We all want to believe we are different from others, and we can do everything (if we want!). The problem is that most of us are looking for easy ways to do everything. So appeal to the “you can do it” mantra in your Facebook posts: Show the audience that the sky’s the limit.
Simple, short, everyone can do it.
Legendary copywriter Joe Sugarman has already explained the psychological effect of particular words and sounds to the human brain. Used in a definite order and in the right place, they serve like mental hooks for readers. Known as neuro copywriting, this tactic can make your content flourish.
Goldie appeals to odd numbers and beneficial adjectives to trigger attention to her post.
Here’s how to use it:
This caption repeats /g/ and /l/ to symbolize shining and brightness and plays with other words to emphasize the contrast and make readers smile.
Also, use sensory words and transitional phrases liberally to turn your Facebook posts into emotionally powerful narratives.
Transitional words help guide your reader through your narrative by making the connections between ideas and even phrases clear. They are like hooks, engaging users to keep on reading your Facebook posts to the very end. Web content writers know them as bucket brigades and manipulate the dwell time with their help.
Here’s an example of using transitional words:
Sensory words are best described by Henneke Duistermaat as descriptions of how we see, hear, smell, feel, and taste the world.
Here’s a list of some useful sensory words to use in your Facebook copy:
Visual words help readers “picture” your story. Words relating to smell and taste turn your writing in lip-smacking content. There are also motion-based and tactile words that allow the audience to “feel” and “move” with your stories. And all of these will serve you even better if you practice brand storytelling on Facebook.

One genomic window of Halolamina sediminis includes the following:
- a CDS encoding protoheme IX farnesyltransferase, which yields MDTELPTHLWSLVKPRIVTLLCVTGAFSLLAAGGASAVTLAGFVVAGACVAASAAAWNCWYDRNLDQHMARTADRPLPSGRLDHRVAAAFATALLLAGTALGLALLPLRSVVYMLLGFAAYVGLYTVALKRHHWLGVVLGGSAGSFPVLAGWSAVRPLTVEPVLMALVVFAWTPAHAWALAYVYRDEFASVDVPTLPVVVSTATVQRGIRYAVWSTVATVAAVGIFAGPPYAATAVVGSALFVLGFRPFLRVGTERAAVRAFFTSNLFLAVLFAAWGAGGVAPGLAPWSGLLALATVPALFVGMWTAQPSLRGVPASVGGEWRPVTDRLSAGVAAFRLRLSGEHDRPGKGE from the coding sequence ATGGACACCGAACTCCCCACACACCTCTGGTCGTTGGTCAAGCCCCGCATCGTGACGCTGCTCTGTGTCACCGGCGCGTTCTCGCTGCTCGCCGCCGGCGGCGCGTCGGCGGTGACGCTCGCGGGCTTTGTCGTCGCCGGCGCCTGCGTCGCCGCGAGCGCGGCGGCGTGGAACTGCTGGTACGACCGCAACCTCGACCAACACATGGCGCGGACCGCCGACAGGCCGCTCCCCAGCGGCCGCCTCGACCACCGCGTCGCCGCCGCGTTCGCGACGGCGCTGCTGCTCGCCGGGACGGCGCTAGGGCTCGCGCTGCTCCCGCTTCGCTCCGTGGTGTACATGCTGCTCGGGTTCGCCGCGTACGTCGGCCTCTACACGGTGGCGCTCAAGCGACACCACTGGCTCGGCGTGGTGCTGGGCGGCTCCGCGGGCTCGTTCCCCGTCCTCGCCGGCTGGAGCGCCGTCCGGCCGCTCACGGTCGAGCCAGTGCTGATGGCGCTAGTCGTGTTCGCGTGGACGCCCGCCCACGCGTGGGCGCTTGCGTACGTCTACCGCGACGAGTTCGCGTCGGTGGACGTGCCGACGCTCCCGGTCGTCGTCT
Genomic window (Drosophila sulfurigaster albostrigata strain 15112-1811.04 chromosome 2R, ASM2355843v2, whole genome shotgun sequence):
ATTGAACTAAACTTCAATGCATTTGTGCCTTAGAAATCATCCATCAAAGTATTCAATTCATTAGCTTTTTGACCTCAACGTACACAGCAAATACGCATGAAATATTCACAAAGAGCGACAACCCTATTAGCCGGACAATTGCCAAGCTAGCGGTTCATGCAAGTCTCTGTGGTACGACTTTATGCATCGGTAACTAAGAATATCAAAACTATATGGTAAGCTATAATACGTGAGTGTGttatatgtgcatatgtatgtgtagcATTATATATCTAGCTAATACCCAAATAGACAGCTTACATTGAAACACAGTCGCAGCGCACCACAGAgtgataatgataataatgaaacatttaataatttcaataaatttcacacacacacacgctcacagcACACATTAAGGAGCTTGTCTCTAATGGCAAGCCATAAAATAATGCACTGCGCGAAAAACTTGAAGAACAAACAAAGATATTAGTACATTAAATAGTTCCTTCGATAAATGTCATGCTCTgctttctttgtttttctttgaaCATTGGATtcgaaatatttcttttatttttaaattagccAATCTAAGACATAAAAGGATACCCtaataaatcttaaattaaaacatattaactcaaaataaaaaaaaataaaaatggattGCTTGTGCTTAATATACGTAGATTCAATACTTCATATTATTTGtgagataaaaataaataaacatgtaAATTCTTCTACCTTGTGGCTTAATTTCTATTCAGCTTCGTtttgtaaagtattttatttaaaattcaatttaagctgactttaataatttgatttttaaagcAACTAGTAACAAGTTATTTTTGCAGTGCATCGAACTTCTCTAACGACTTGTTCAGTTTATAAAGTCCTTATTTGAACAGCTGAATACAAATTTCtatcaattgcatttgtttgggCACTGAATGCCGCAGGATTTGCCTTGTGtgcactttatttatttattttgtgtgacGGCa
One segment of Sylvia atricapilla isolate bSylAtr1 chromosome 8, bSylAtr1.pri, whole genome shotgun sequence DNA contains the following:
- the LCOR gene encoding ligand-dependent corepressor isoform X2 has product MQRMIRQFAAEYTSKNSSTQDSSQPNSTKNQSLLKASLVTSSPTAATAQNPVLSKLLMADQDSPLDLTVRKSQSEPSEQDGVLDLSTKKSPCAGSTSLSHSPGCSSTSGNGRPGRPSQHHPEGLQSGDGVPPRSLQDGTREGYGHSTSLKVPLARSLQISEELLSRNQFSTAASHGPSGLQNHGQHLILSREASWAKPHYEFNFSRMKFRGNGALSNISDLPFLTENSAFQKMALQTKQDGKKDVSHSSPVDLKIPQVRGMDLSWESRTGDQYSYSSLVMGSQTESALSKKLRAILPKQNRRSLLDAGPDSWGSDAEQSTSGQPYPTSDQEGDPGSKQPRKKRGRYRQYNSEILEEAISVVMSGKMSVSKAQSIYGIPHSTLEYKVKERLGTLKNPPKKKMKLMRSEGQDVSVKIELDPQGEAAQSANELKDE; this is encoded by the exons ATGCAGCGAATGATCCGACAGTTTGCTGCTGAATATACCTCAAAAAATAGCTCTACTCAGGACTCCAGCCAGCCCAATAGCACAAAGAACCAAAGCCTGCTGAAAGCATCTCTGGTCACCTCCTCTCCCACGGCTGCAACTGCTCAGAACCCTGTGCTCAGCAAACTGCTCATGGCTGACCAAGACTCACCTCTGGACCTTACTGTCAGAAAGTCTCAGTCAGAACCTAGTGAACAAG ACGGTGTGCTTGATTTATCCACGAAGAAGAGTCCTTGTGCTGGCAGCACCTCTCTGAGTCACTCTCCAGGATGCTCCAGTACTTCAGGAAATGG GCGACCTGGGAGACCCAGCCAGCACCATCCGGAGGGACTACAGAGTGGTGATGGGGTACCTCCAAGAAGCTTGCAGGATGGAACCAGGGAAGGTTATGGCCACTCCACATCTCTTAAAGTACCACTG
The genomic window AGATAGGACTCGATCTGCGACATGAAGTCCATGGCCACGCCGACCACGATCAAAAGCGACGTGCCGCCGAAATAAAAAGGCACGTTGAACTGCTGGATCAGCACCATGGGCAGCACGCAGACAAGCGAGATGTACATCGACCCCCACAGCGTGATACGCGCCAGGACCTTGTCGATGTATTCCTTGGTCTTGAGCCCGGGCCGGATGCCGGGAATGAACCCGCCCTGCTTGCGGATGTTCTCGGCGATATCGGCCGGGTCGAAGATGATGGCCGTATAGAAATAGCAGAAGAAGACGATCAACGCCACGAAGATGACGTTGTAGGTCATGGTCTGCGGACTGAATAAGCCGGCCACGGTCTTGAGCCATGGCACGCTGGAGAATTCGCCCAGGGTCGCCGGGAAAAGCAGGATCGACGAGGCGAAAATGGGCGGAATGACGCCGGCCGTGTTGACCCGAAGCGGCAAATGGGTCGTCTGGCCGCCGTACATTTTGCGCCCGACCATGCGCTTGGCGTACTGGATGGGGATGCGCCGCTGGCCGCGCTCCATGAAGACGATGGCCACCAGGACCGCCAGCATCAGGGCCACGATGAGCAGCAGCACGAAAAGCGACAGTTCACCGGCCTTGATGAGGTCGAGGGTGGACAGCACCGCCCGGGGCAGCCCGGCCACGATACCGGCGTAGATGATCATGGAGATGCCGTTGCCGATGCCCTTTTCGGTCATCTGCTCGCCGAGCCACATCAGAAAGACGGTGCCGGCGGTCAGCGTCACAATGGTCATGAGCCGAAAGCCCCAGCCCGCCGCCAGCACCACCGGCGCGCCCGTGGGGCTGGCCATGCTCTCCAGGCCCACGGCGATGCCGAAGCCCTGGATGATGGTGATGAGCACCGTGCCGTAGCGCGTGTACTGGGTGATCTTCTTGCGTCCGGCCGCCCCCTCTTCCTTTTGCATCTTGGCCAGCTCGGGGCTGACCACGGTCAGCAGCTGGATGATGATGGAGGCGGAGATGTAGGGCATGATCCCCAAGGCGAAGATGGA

Which brings me to my next point.
Readers evaluate your content by feelings rather than facts, so you need to make them “feel” your writing, especially on Facebook. The best way to do that is through storytelling.
Big brands often practice storytelling on social media to engage followers.
You can use different formats of storytelling in your Facebook content: a short post, a video, a photo, or a long read. You just need to make sure it reflects human values and is unexpected yet relevant to your niche.
And remember, users don’t read, but scan Facebook feeds. Structure your posts so they would want to stop and read more.
Tim hooks readers with the first sentence. It makes them want to learn more.
Last but not least: Finish your post on a positive note. People come to Facebook to relax or be entertained. They probably won’t remember the specifics of your text but the emotions it caused, so make sure those are positive.
It’s the detail that makes people remember your content and want to respond. It’s a hook catching them while they are scrolling Facebook feeds. It makes them stop, raise an eyebrow, think “wha-a-at?” and continue reading to find out what it’s all about. Basically, your posts need some wow.
Try out attention grabbing words or expressions, or engage your readers with a question.
The first word is intriguing enough to make readers wow.
Experiments, extraordinary insights, shocking information, and relevant emoticons can work here, too. Before publishing a Facebook post, ask yourself, “What will users remember about this piece of content? What is the eye-catching element here?” The wow-effect in Facebook posts allows you to stand out from the crowd and make your content go viral. People will like, share, and comment on it because it hooked them and reflected their emotions at that very moment.
On Facebook or any other social media channels, users want to know what happens in the world right now that could relate to them. Give them what they want.
Here’s a quick recap of the ways you can start using emotional appeal in your Facebook copywriting to boost engagement:
Now, get writing!
About the author
Lesley Vos is a text author and ghostwriter specializing in content creation and self-criticism. In love with words, coffee, and foxes. In the hope of mastering the art of proofreading before she hits “send.”